Ayelet Shaked, nouvelle ministre de la Justice.
(photo credit: MARC ISRAEL SELLEM/THE JERUSALEM POST)
Justice Minister Ayelet Shaked is considering removing responsibility for the State Attorney’s Office from the attorney-general’s job, she wrote in a letter to retired Supreme Court president Asher Grunis, chairman of the committee to find candidates for attorney-general, on Monday.
If Shaked decides on the controversial move, the attorney- general’s sole job would be to serve as the government’s legal adviser and not be responsible for prosecution. The split fits with Shaked’s position that legal advisers have an outsize influence on the government and prevent ministers from putting forward important policies.
Shaked officially asked Grunis to call the committee to recommend three candidates for the job, adding in the letter: “I would like to let the committee members know that I am considering splitting the attorney-general’s authority.”
The candidates for the next attorney-general will have to be qualified for both aspects of the job, but will have to reach an understanding with Shaked that she or he will work on the bill to split its responsibilities.
Shaked is not the first justice minister to propose dividing up the job; Daniel Friedmann and Ya’acov Ne’eman did the same and Prime Minister Benjamin Netanyahu supported it at first, but changed his mind after meeting fierce opposition from Attorney-General Yehuda Weinstein and senior members of the judiciary.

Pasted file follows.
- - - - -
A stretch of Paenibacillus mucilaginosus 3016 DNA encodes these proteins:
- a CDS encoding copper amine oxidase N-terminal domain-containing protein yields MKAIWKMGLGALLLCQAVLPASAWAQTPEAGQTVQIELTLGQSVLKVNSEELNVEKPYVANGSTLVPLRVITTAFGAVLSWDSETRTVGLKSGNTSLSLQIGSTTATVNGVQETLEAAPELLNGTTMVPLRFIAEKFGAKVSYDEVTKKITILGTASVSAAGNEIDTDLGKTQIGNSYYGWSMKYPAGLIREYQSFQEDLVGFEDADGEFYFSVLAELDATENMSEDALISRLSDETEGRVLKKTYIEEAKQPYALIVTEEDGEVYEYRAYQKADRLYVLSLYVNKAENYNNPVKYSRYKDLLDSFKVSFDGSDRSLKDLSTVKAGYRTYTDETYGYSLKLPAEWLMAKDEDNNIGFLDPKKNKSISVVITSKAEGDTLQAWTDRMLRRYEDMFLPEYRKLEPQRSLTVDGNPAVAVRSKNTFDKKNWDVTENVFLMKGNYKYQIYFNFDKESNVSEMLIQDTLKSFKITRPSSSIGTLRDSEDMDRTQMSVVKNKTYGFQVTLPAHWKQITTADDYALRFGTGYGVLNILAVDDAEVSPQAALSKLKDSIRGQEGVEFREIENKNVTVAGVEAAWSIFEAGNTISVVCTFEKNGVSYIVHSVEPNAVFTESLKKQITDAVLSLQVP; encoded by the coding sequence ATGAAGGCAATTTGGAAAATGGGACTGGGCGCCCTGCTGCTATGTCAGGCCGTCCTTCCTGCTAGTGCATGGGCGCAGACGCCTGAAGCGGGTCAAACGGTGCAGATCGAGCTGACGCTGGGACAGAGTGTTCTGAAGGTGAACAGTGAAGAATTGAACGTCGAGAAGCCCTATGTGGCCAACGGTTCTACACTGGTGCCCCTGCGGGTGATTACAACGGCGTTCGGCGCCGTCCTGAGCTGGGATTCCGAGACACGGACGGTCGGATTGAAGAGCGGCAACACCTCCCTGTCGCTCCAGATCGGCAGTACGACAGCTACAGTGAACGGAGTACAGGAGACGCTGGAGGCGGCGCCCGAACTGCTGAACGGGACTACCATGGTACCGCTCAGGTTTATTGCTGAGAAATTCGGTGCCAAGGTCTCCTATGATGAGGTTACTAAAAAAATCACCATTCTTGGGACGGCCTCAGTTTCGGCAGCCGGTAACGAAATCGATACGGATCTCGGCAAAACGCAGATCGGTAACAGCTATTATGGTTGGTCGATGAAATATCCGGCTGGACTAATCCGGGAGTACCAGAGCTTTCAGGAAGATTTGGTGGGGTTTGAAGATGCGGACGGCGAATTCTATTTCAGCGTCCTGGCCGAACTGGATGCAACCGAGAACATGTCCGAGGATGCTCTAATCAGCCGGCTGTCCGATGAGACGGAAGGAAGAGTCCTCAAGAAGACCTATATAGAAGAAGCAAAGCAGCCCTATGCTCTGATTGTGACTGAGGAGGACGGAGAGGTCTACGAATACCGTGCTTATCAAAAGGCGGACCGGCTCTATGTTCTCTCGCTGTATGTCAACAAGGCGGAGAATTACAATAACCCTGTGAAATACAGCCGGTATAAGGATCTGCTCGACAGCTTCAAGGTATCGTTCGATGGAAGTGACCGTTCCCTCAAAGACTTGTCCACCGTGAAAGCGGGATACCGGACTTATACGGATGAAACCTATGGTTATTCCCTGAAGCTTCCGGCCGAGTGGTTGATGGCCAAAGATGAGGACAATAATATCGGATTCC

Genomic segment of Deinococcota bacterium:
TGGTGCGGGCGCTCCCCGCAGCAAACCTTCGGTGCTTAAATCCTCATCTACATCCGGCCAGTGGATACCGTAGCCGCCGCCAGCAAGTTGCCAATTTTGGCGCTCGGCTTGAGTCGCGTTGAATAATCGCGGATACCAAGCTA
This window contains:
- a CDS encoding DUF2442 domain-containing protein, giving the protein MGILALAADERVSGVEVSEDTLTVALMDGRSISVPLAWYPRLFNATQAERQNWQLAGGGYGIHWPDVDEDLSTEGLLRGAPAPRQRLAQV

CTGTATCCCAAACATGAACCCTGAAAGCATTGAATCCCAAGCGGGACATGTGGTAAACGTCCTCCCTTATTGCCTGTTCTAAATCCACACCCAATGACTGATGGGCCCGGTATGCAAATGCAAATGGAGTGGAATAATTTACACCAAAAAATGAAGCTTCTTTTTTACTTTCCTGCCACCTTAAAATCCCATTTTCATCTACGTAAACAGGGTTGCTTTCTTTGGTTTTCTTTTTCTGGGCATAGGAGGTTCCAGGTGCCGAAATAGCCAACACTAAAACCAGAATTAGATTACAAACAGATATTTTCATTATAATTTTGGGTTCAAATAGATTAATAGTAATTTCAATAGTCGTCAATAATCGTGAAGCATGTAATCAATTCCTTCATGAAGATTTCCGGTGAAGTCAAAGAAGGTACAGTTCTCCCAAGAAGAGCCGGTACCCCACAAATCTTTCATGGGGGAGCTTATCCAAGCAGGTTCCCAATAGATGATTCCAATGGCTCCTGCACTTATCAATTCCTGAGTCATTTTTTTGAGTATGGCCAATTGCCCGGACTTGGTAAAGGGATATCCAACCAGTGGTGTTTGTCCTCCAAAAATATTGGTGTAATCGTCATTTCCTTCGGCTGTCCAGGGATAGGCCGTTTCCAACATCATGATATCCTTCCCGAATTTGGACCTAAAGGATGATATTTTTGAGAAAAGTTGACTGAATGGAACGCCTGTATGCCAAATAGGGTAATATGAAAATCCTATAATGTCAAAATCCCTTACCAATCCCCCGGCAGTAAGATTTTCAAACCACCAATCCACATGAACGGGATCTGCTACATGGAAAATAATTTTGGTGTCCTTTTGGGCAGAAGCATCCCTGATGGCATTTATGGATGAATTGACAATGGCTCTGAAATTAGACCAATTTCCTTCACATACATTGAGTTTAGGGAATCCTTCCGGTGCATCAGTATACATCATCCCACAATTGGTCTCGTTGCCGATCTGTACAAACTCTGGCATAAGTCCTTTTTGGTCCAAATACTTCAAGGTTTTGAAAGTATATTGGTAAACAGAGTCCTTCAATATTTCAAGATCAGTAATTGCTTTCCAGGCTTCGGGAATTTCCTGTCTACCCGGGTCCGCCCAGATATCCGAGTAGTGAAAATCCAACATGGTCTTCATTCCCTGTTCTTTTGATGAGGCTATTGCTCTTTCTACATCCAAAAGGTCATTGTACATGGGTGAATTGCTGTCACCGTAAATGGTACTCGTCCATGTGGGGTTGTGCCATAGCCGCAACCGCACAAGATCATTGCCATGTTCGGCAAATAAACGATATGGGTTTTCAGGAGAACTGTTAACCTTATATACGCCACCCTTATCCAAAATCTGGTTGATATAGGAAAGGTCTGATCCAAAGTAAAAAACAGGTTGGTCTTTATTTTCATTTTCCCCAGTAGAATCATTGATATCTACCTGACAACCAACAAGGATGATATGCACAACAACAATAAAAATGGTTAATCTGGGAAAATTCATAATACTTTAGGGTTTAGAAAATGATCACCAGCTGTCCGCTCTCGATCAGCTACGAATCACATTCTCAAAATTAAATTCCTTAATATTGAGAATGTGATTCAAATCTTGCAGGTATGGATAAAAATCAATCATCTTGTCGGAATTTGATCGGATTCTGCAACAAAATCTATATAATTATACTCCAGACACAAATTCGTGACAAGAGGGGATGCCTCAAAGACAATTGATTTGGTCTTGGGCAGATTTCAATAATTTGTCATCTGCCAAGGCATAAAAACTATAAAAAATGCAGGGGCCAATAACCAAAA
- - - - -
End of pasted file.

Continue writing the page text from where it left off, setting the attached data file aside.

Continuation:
The committee to find candidates for attorney-general consists of Grunis, former ambassador to the UN and law professor Gavriella Shalev, MK Anat Berko (Likud), Yehiel Katz representing the Bar Association, and former justice minister Moshe Nissim representing the government.
Some of the likely candidates for the position are cabinet secretary and former IDF advocate- general Avihai Mandelblit, a close ally of Netanyahu, and the ombudsman for the State Attorney’s Office, retired judge Hila Gerstel.
Meretz chairwoman Zehava Gal-On said Shaked is trying to make those with political power above the law.
“The attorney-general’s double job is meant to put lawbreakers on trial and prevent ministers from breaking the law while doing their job,” Gal-On said. “Splitting the jobs could create a situation in which the state attorney agrees to defend the state to the Supreme Court against the attorney-general’s advice, making a mockery of the law.”
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